As the country watched the results of the five states that went to the polls, and the fortunes fluctuated in a closely contested election, there was a debate on whether the results are likely to have a bearing on the 2019 elections.
The supporters of the Congress said that this is a preview of the things to come in 2019, while archrival BJP's supporters claimed that the results are an indication of regional anger and/or anti-incumbency, and have nothing to do with the Modi administration.
Our political system is better suited for a unitary state. (Photo: Reuters)
By the evening of the result day, however, the supporters of the BJP became less vocal, and thankfully, there were no incidents of clashes, given the animosity between the two parties.
At the cost of sounding clichéd, most people conceded that it is good for democracy that no party becomes too powerful. It was good to see the Congress camp in a cheerful, upbeat mood. Rahul Gandhi spoke with humility and even had a word of appreciation for the outgoing chief ministers. Such grace in victory is welcome and let’s hope all parties continue this tradition.
Down south, K Chandrasekhar Rao also held a post-victory press conference in which he spoke about a non-Congress, non-BJP alliance. While every election season, there are talks of a third front, it seldom materialises, as consensus on who would lead it is almost never reached.
Yet, one cannot ignore the regional parties as they are increasingly playing a role at the national arena. They are, however, criticised for fracturing the mandate, thereby, resulting in hung parliaments, which hinder progress and development of the country.
KCR emphasised on a non-Congress, non-BJP alliance in his first press meet after his victory. (Photo: India Today)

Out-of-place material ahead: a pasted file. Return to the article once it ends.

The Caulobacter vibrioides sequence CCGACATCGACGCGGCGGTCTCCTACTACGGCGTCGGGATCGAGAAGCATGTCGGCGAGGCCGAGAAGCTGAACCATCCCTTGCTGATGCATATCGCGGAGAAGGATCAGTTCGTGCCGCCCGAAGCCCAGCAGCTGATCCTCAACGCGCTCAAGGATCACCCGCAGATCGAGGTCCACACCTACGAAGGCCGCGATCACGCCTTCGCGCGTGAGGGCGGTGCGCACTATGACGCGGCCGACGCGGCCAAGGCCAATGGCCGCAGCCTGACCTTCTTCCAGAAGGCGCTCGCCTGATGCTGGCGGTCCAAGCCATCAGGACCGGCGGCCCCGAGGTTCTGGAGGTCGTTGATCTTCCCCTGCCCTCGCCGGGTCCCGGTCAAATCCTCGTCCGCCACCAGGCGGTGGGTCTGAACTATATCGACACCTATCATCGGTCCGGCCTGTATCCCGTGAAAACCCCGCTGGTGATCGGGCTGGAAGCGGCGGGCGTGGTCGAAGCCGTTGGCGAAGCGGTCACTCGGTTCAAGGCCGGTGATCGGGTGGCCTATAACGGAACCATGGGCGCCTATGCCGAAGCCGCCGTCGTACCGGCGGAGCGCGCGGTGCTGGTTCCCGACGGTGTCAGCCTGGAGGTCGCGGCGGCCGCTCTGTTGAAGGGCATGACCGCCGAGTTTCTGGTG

However, given India’s diversity and size, one cannot ignore regional aspirations. Thus it would be unfair to criticise regional parties for “fracturing the mandate” as they only make an attempt to assert themselves at the national level.
Though India is a federal country, our political system is better suited for a unitary state.
In our nascent years, there was no real player at the regional level. These days, there are numerous regional parties that often play a cardinal role at the national level as part of a coalition. Often coalitions come together for reasons other than ideological affinity — and partners “flirt” with either side depending on who offers them a larger sop.
The manifestoes of the national parties often pertain to the subjects under the Union list, while those of the regional parties pertain to the subjects of the state list.
Yet, the national parties contest the state elections and the regional parties contest the parliamentary elections — though they can at best influence a coalition to honour some of their key promises.
The reason why Naidu left NDA was a regional one. (Photo: India Today)
For instance, over the contentious issue of the Special Category Status being accorded to Andhra Pradesh, the regional parties can at best influence the coalition they are part of to honour their promise.
The magnitude of their influence, of course, is directly proportional to the seats they contribute to the coalition. Regional parties can increase their bargaining power with one of the two major political parties.
Likewise, the national parties can hardly grasp the regional aspirations of the people. This is evident from the fact that both the Congress and the BJP tend to fare poorly in the states that have strong regional parties.
National ambitions of our regional parties are remarkable. (Photo: PTI)
India could, therefore, consider adapting a political system like the one followed by Canada. Of course, we could fine-tune it to complement our political realities.
Under the Canadian federalism, there is a distinct set of national parties (they have about 11 national parties with diverse ideologies) and another set of regional parties at the provinces.
The federal parties are loosely connected with the provincial parties — which often have similar names and ideologies. It is possible for people to have membership of one party at the state and another at the federal level.
That way, the regional aspirations are distinct from the national ones and there is bound to be mutual respect between the national and regional parties — as many people often (unfairly) look down upon the ‘regional’ parties as being detrimental to the ‘national’ interest.
Such a system would promote more cooperative federalism, which is best suited for a country as diverse as India. At the time of our Independence, we were largely concerned about ‘unity’, but now that our national integration is more or less assured, it is safe to promote and celebrate our diversity. And that includes pronounced federalism.
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